Markets Surge Despite Wary Fed

by Sequoia Financial Group
by Sequoia Financial Group

Stocks rose on Friday after December’s revised inflation reading came in lower than first reported, and the S&P 500 closed above the key 5,000 level as investors embraced strong earnings and economic news. For the week, the S&P added 1.40%, while the NASDAQ gained 2.34%. The Dow finished flat at 0.09%1. All three major averages notched their fifth straight winning week and 14th positive week in 15.

Last week was dominated by a series of presentations by Federal Reserve members, with all of them toeing a line consistent with Chairman Powell’s earlier cautionary comments that it would be premature to lower interest rates at this stage. Cleveland Fed President Loretta Mester said a strong economy is enabling policymakers to patiently decide when and how aggressively to cut rates, while Minneapolis Fed President Neel Kashkari said on Wednesday that he anticipates only two to three rate cuts this year. Similar sentiments were echoed by Fed Governor Kugler and Fed Presidents Collins and Barkin2.

Earlier in the week, the bond market reacted negatively to Powell’s comments as investors weighed the path ahead for interest rates and the notion that cuts may come later than expected, resulting in the 10-year and 30-year US Treasury bonds rising to 4.17% and 4.35%3, respectively. For the week, the Bloomberg US Agg Bond Index declined -0.82%4.

Economic data released on Monday by the Institute for Supply Management (ISM) showed that its non-manufacturing PMI increased to 53.4 last month from 50.5 in December5. A reading above 50 indicates growth in the services industry, which accounts for more than two-thirds of the US economy. Economists polled by Reuters had forecast the Index rising to 52. Meanwhile, the prices consumers pay in the marketplace rose at an even slower pace than originally reported, according to closely watched revisions released on Friday by the Bureau of Labor Statistics. Revised Consumer Price Index (CPI) data showed that the broad basket of goods and services it measures increased 0.2% month on month in December, less than the originally reported 0.3%. While the change is only modest, it helped confirm that inflation was moderating as 2023 ended, giving more leeway to the Federal Reserve to start cutting interest rates later this year6.

Corporate earnings released throughout the week showed weakness in global consumer stocks. Dow component McDonald’s reported a mixed quarter: the fast-food titan beat earnings estimates but missed on revenue as international markets lagged7. Yum Brands reported quarterly earnings and revenue that missed analysts’ expectations as KFC, Taco Bell and Pizza Hut all posted weaker-than-expected sales8. Similarly, Starbucks also missed Wall Street’s expectations when it reported the week before last. PepsiCo earnings topped Wall Street’s expectations, but it missed on revenues. The company’s net sales fell 0.5% in the fourth quarter with executives citing higher borrowing costs and lower personal savings squeezing consumers’ budgets, especially in North America9.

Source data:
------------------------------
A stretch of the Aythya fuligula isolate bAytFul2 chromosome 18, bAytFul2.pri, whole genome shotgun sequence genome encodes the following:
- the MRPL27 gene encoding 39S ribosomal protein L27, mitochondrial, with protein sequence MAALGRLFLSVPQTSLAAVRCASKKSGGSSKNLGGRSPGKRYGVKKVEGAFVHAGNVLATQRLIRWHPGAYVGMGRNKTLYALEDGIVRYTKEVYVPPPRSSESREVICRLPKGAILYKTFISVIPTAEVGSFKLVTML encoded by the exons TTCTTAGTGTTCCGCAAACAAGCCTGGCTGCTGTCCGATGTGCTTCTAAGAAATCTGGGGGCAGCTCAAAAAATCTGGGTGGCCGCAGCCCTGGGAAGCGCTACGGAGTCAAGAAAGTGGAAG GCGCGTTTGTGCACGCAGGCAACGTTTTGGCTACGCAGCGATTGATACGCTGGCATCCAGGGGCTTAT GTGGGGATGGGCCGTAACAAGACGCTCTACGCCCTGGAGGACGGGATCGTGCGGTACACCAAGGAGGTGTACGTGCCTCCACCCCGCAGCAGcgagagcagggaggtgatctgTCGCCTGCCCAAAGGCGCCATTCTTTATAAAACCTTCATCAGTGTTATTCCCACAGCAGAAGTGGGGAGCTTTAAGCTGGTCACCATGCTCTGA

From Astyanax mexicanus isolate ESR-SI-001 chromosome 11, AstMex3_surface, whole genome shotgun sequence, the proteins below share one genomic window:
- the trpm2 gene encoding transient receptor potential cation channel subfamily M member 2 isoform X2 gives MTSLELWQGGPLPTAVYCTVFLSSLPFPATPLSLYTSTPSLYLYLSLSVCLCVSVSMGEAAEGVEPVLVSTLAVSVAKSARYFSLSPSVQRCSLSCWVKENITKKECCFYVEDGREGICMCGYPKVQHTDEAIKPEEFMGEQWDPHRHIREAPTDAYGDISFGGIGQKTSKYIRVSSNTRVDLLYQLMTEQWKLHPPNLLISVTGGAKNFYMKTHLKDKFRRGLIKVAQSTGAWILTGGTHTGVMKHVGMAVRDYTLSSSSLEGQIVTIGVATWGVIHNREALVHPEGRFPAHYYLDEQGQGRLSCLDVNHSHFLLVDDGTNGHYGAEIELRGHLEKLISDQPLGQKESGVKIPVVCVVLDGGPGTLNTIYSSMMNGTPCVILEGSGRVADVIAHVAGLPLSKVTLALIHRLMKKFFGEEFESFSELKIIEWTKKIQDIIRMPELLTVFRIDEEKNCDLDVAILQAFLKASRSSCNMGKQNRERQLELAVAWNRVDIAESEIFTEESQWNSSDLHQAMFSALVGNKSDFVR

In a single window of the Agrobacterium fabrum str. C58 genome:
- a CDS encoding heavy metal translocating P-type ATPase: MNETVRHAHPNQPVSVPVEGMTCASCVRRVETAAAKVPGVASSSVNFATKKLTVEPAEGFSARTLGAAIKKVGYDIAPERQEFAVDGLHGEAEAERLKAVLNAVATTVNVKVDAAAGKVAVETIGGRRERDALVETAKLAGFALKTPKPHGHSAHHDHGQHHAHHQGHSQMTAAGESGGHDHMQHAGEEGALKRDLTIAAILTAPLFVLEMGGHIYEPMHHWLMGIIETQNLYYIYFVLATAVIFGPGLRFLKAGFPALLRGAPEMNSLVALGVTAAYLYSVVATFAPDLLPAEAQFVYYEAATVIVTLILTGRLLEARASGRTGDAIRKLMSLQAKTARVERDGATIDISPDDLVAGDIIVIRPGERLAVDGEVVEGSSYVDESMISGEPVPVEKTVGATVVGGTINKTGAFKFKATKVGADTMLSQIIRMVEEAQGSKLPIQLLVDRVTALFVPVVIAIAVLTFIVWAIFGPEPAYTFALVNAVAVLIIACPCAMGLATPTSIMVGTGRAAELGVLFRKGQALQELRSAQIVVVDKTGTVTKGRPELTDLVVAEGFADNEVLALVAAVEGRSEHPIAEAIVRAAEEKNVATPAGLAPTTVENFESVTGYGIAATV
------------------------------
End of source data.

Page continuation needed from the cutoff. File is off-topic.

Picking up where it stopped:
Meanwhile, in other industries, automaker Ford surprised the street, gaining nearly 6% after beating Wall Street’s fourth-quarter estimates, issuing higher-than-expected full-year guidance and announcing plans to issue a special dividend10. Another Dow component, The Walt Disney Company, surged 13% after surpassing quarterly earnings estimates and raising its guidance. Technology-focused chipmaker and designer Arm Holdings jumped 59% after reporting stronger-than-expected earnings and providing an upbeat profit forecast.

Despite strong earnings and a more favorable inflation outlook, an interest rate cut by the Federal Reserve in March is unlikely, especially after the comments of Chairman Powell and his Fed colleagues. Expectations for cuts have eased since the remarks, with the probability of a cut next month last at 16%, according to CME Group’s FedWatch Tool11.




  1. Morningstar Direct
  4. Morningstar Direct

The views expressed represent the opinion of Sequoia Financial Group. The views are subject to change and are not intended as a forecast or guarantee of future results. This material is for informational purposes only. It does not constitute investment advice and is not intended as an endorsement of any specific investment. Stated information is derived from proprietary and nonproprietary sources that have not been independently verified for accuracy or completeness. While Sequoia believes the information to be accurate and reliable, we do not claim or have responsibility for its completeness, accuracy, or reliability. Statements of future expectations, estimates, projections, and other forward-looking statements are based on available information and Sequoia’s view as of the time of these statements. Accordingly, such statements are inherently speculative as they are based on assumptions that may involve known and unknown risks and uncertainties. Actual results, performance or events may differ materially from those expressed or implied in such statements. Investing in equity securities involves risks, including the potential loss of principal. While equities may offer the potential for greater long-term growth than most debt securities, they generally have higher volatility. Past performance is not an indication of future results. Investment advisory services offered through Sequoia Financial Advisors, LLC, an SEC Registered Investment Advisor. Registration as an investment advisor does not imply a certain level of skill or training.